AI and Society:1-10 (forthcoming)

Fabio Tollon
Bielefeld University
Kiasha Naidoo
University of the Western Cape
The ubiquity of technology in our lives and its culmination in artificial intelligence raises questions about its role in our moral considerations. In this paper, we address a moral concern in relation to technological systems given their deep integration in our lives. Coeckelbergh develops a social-relational account, suggesting that it can point us toward a dynamic, historicised evaluation of moral concern. While agreeing with Coeckelbergh’s move away from grounding moral concern in the ontological properties of entities, we suggest that it problematically upholds moral relativism. We suggest that the role of power, as described by Arendt and Foucault, is significant in social relations and as curating moral possibilities. This produces a clearer picture of the relations at hand and opens up the possibility that relations may be deemed violent. Violence as such gives us some way of evaluating the morality of a social relation, moving away from Coeckelbergh’s seeming relativism while retaining his emphasis on social–historical moral precedent.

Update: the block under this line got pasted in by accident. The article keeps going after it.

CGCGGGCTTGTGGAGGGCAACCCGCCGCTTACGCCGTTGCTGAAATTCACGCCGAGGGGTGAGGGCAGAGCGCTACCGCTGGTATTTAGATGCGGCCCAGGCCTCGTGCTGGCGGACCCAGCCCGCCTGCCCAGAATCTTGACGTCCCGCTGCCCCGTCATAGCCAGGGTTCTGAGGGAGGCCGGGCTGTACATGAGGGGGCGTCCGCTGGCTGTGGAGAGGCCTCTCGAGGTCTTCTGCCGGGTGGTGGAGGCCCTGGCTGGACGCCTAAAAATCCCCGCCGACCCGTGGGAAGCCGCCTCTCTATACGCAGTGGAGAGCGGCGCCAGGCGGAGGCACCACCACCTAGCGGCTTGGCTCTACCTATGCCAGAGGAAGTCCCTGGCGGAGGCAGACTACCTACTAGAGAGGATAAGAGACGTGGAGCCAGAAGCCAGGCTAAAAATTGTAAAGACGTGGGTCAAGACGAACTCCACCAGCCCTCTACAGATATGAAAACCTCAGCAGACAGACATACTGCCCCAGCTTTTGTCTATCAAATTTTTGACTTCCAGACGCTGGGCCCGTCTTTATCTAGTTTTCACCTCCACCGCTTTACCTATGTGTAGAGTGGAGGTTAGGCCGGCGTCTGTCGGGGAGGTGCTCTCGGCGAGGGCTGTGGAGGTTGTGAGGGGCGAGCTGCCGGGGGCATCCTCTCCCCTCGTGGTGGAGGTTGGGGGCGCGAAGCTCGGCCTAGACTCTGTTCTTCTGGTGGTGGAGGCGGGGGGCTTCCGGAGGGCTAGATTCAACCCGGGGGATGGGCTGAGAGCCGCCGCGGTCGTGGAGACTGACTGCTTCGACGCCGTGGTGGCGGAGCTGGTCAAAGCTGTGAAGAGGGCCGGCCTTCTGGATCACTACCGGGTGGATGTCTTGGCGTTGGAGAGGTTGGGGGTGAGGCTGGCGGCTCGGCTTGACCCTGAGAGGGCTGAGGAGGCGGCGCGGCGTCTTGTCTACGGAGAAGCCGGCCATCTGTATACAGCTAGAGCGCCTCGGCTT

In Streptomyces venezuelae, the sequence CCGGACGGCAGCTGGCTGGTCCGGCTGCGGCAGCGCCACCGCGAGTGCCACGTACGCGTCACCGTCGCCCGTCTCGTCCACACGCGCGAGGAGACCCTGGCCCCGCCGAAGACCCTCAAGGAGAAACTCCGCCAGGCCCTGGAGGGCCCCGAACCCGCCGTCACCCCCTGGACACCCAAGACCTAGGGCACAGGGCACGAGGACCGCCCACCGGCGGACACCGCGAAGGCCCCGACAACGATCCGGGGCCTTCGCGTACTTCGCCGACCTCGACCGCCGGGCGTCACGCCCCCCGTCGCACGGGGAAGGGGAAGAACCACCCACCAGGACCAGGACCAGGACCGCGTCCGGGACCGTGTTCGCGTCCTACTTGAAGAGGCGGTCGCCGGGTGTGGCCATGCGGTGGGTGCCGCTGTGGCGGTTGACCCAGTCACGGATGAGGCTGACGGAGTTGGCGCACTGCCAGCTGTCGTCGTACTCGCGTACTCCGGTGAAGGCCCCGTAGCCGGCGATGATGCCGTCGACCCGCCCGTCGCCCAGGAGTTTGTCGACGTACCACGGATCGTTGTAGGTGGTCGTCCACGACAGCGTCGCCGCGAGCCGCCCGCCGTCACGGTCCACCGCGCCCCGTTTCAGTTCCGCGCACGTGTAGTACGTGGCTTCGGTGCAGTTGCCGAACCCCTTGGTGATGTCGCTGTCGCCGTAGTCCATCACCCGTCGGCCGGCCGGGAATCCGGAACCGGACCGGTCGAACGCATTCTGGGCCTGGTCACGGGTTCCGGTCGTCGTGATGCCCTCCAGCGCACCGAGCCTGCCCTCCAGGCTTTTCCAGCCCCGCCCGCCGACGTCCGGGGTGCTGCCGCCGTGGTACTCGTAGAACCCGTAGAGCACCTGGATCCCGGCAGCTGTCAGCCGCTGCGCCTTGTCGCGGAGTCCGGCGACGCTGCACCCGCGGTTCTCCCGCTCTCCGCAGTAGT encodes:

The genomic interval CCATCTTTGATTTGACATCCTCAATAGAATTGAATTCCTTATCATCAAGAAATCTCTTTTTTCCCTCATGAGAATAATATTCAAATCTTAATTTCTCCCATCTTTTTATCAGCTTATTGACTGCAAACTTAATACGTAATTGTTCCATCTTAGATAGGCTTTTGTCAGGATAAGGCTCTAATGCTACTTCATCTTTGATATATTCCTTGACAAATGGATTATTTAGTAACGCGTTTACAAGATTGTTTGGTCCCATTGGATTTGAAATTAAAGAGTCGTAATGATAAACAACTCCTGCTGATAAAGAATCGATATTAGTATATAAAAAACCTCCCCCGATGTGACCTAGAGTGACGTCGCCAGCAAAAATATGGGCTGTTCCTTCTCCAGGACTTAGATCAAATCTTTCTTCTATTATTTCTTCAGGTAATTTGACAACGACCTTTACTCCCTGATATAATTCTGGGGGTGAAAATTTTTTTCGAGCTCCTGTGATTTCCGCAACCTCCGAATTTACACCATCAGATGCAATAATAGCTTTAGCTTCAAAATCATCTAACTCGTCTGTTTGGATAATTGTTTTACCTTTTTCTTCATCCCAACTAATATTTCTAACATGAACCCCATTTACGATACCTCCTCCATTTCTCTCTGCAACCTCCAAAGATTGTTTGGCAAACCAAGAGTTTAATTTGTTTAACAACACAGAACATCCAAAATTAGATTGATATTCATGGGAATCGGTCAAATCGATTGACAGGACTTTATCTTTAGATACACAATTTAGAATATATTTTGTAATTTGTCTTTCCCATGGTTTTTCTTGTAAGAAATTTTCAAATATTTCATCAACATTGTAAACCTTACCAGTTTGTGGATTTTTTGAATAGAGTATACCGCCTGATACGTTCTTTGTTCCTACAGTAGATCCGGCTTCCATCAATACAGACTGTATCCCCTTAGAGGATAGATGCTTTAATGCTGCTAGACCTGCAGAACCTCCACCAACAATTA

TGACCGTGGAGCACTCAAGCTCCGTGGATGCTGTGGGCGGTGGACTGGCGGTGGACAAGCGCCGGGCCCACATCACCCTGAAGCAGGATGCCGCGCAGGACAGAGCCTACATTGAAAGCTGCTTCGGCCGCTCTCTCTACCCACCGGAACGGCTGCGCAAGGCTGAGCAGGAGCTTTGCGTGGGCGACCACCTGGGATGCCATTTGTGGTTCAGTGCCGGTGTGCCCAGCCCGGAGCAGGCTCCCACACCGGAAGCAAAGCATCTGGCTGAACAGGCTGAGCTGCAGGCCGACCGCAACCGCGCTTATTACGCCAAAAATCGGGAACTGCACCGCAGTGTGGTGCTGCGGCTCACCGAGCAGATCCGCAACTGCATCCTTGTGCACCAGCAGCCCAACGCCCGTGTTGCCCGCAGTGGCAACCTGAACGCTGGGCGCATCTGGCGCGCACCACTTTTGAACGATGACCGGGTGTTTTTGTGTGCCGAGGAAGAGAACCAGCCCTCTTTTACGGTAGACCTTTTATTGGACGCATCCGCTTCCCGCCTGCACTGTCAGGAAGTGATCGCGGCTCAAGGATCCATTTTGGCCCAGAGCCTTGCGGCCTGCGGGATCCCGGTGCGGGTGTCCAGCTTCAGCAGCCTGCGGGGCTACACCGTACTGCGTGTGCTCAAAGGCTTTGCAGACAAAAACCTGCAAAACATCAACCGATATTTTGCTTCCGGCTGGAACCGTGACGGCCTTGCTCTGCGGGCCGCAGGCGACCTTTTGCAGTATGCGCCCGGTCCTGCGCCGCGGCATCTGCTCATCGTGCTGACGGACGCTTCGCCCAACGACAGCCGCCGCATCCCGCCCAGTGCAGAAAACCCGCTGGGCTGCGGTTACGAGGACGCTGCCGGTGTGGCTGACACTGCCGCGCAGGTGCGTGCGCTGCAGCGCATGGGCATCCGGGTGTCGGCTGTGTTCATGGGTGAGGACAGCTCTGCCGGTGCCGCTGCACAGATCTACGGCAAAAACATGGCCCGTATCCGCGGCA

Keywords Moral consideration  Power  Foucault  Relational turn  Moral status  Technology
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DOI 10.1007/s00146-021-01303-z
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